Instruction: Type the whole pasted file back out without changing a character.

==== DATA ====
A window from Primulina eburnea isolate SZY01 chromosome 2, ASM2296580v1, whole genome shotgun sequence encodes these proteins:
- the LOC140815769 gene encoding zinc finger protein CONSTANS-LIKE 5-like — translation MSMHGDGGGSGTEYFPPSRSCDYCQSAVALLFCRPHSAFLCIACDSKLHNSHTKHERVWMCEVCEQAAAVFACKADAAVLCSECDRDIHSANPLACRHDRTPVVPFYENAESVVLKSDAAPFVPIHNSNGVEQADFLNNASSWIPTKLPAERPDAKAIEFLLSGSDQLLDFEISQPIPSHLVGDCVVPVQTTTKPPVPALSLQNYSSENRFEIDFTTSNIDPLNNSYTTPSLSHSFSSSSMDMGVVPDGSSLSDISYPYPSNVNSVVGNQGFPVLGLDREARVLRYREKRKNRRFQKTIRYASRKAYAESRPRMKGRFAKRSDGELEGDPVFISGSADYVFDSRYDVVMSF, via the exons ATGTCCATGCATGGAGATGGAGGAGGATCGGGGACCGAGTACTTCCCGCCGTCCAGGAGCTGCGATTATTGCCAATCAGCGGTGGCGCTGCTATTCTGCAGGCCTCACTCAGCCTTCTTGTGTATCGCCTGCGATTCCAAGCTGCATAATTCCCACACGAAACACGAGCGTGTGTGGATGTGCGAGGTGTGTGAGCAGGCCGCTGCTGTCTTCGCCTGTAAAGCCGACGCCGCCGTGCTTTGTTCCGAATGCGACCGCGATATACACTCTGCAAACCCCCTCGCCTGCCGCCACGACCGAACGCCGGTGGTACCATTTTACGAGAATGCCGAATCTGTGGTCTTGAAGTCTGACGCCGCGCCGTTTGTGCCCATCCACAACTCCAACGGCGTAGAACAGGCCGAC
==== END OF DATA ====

A window from Primulina eburnea isolate SZY01 chromosome 2, ASM2296580v1, whole genome shotgun sequence encodes these proteins:
- the LOC140815769 gene encoding zinc finger protein CONSTANS-LIKE 5-like — translation MSMHGDGGGSGTEYFPPSRSCDYCQSAVALLFCRPHSAFLCIACDSKLHNSHTKHERVWMCEVCEQAAAVFACKADAAVLCSECDRDIHSANPLACRHDRTPVVPFYENAESVVLKSDAAPFVPIHNSNGVEQADFLNNASSWIPTKLPAERPDAKAIEFLLSGSDQLLDFEISQPIPSHLVGDCVVPVQTTTKPPVPALSLQNYSSENRFEIDFTTSNIDPLNNSYTTPSLSHSFSSSSMDMGVVPDGSSLSDISYPYPSNVNSVVGNQGFPVLGLDREARVLRYREKRKNRRFQKTIRYASRKAYAESRPRMKGRFAKRSDGELEGDPVFISGSADYVFDSRYDVVMSF, via the exons ATGTCCATGCATGGAGATGGAGGAGGATCGGGGACCGAGTACTTCCCGCCGTCCAGGAGCTGCGATTATTGCCAATCAGCGGTGGCGCTGCTATTCTGCAGGCCTCACTCAGCCTTCTTGTGTATCGCCTGCGATTCCAAGCTGCATAATTCCCACACGAAACACGAGCGTGTGTGGATGTGCGAGGTGTGTGAGCAGGCCGCTGCTGTCTTCGCCTGTAAAGCCGACGCCGCCGTGCTTTGTTCCGAATGCGACCGCGATATACACTCTGCAAACCCCCTCGCCTGCCGCCACGACCGAACGCCGGTGGTACCATTTTACGAGAATGCCGAATCTGTGGTCTTGAAGTCTGACGCCGCGCCGTTTGTGCCCATCCACAACTCCAACGGCGTAGAACAGGCCGAC